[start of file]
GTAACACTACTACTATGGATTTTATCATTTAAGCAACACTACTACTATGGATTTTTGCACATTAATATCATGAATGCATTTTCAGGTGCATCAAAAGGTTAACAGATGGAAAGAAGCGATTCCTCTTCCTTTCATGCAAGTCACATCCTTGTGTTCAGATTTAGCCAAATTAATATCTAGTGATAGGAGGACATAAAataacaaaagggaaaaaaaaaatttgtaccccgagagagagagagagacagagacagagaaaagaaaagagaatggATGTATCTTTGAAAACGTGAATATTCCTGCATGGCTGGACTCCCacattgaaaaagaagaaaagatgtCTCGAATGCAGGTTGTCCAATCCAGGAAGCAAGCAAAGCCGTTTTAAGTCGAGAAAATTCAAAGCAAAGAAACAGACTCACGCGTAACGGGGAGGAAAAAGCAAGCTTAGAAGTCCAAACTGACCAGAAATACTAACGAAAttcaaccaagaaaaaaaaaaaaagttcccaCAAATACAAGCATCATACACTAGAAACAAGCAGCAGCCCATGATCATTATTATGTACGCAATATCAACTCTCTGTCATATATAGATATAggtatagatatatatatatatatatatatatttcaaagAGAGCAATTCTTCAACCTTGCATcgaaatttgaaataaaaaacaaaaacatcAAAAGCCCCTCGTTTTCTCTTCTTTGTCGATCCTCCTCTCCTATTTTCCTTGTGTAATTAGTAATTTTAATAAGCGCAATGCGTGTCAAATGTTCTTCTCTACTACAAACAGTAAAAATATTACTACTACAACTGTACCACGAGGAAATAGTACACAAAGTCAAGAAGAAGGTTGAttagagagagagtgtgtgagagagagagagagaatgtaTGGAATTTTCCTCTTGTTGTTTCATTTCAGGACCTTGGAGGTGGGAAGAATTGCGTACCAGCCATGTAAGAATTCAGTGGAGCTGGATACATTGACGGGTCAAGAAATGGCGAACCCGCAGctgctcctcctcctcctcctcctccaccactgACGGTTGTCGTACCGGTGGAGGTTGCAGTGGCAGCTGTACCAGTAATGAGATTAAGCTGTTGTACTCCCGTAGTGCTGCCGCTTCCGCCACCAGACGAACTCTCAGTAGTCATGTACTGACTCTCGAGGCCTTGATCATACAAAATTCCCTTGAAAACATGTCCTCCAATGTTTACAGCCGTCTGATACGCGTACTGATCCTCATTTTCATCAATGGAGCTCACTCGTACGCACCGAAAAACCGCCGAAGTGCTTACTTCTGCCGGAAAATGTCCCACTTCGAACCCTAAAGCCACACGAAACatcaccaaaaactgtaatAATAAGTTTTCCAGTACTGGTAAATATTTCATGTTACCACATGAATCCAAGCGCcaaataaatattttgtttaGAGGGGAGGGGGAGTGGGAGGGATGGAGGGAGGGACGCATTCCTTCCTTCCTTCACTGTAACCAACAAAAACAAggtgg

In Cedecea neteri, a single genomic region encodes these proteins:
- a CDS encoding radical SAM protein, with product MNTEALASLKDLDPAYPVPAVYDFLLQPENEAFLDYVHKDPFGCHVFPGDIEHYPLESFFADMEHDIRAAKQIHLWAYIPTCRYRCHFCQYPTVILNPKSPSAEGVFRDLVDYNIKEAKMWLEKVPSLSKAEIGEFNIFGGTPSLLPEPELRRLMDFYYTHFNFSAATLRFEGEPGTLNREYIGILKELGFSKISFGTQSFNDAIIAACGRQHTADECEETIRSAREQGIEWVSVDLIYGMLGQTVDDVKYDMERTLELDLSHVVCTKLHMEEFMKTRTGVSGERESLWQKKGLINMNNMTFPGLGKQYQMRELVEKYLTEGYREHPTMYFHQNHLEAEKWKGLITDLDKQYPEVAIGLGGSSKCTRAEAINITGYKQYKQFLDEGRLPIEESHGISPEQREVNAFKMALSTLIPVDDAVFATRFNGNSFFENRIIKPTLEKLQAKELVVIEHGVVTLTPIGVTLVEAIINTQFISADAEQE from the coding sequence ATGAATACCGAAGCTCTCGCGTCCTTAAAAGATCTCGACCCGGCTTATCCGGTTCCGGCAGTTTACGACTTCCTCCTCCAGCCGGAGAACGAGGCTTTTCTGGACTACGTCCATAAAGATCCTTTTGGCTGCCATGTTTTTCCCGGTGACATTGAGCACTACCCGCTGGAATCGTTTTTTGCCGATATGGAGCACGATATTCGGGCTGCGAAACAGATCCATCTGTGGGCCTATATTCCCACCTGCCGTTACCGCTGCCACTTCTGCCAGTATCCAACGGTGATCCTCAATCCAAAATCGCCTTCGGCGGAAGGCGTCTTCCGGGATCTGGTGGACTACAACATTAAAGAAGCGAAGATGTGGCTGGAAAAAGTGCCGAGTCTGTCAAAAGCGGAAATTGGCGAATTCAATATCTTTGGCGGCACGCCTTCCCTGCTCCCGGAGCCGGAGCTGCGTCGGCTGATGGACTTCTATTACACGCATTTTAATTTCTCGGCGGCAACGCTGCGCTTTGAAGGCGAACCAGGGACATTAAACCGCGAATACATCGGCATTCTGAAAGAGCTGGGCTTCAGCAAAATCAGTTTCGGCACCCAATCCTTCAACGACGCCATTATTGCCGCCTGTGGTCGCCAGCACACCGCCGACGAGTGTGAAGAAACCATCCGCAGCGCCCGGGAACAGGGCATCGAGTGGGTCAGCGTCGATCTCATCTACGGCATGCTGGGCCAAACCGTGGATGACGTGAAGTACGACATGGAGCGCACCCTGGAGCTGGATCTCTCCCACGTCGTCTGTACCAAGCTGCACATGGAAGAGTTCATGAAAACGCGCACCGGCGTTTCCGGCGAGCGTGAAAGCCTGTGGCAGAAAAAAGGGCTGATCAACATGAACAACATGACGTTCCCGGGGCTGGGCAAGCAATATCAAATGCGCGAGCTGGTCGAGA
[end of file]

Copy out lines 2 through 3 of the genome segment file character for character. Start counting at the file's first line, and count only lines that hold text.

In Cedecea neteri, a single genomic region encodes these proteins:
- a CDS encoding radical SAM protein, with product MNTEALASLKDLDPAYPVPAVYDFLLQPENEAFLDYVHKDPFGCHVFPGDIEHYPLESFFADMEHDIRAAKQIHLWAYIPTCRYRCHFCQYPTVILNPKSPSAEGVFRDLVDYNIKEAKMWLEKVPSLSKAEIGEFNIFGGTPSLLPEPELRRLMDFYYTHFNFSAATLRFEGEPGTLNREYIGILKELGFSKISFGTQSFNDAIIAACGRQHTADECEETIRSAREQGIEWVSVDLIYGMLGQTVDDVKYDMERTLELDLSHVVCTKLHMEEFMKTRTGVSGERESLWQKKGLINMNNMTFPGLGKQYQMRELVEKYLTEGYREHPTMYFHQNHLEAEKWKGLITDLDKQYPEVAIGLGGSSKCTRAEAINITGYKQYKQFLDEGRLPIEESHGISPEQREVNAFKMALSTLIPVDDAVFATRFNGNSFFENRIIKPTLEKLQAKELVVIEHGVVTLTPIGVTLVEAIINTQFISADAEQE from the coding sequence ATGAATACCGAAGCTCTCGCGTCCTTAAAAGATCTCGACCCGGCTTATCCGGTTCCGGCAGTTTACGACTTCCTCCTCCAGCCGGAGAACGAGGCTTTTCTGGACTACGTCCATAAAGATCCTTTTGGCTGCCATGTTTTTCCCGGTGACATTGAGCACTACCCGCTGGAATCGTTTTTTGCCGATATGGAGCACGATATTCGGGCTGCGAAACAGATCCATCTGTGGGCCTATATTCCCACCTGCCGTTACCGCTGCCACTTCTGCCAGTATCCAACGGTGATCCTCAATCCAAAATCGCCTTCGGCGGAAGGCGTCTTCCGGGATCTGGTGGACTACAACATTAAAGAAGCGAAGATGTGGCTGGAAAAAGTGCCGAGTCTGTCAAAAGCGGAAATTGGCGAATTCAATATCTTTGGCGGCACGCCTTCCCTGCTCCCGGAGCCGGAGCTGCGTCGGCTGATGGACTTCTATTACACGCATTTTAATTTCTCGGCGGCAACGCTGCGCTTTGAAGGCGAACCAGGGACATTAAACCGCGAATACATCGGCATTCTGAAAGAGCTGGGCTTCAGCAAAATCAGTTTCGGCACCCAATCCTTCAACGACGCCATTATTGCCGCCTGTGGTCGCCAGCACACCGCCGACGAGTGTGAAGAAACCATCCGCAGCGCCCGGGAACAGGGCATCGAGTGGGTCAGCGTCGATCTCATCTACGGCATGCTGGGCCAAACCGTGGATGACGTGAAGTACGACATGGAGCGCACCCTGGAGCTGGATCTCTCCCACGTCGTCTGTACCAAGCTGCACATGGAAGAGTTCATGAAAACGCGCACCGGCGTTTCCGGCGAGCGTGAAAGCCTGTGGCAGAAAAAAGGGCTGATCAACATGAACAACATGACGTTCCCGGGGCTGGGCAAGCAATATCAAATGCGCGAGCTGGTCGAGA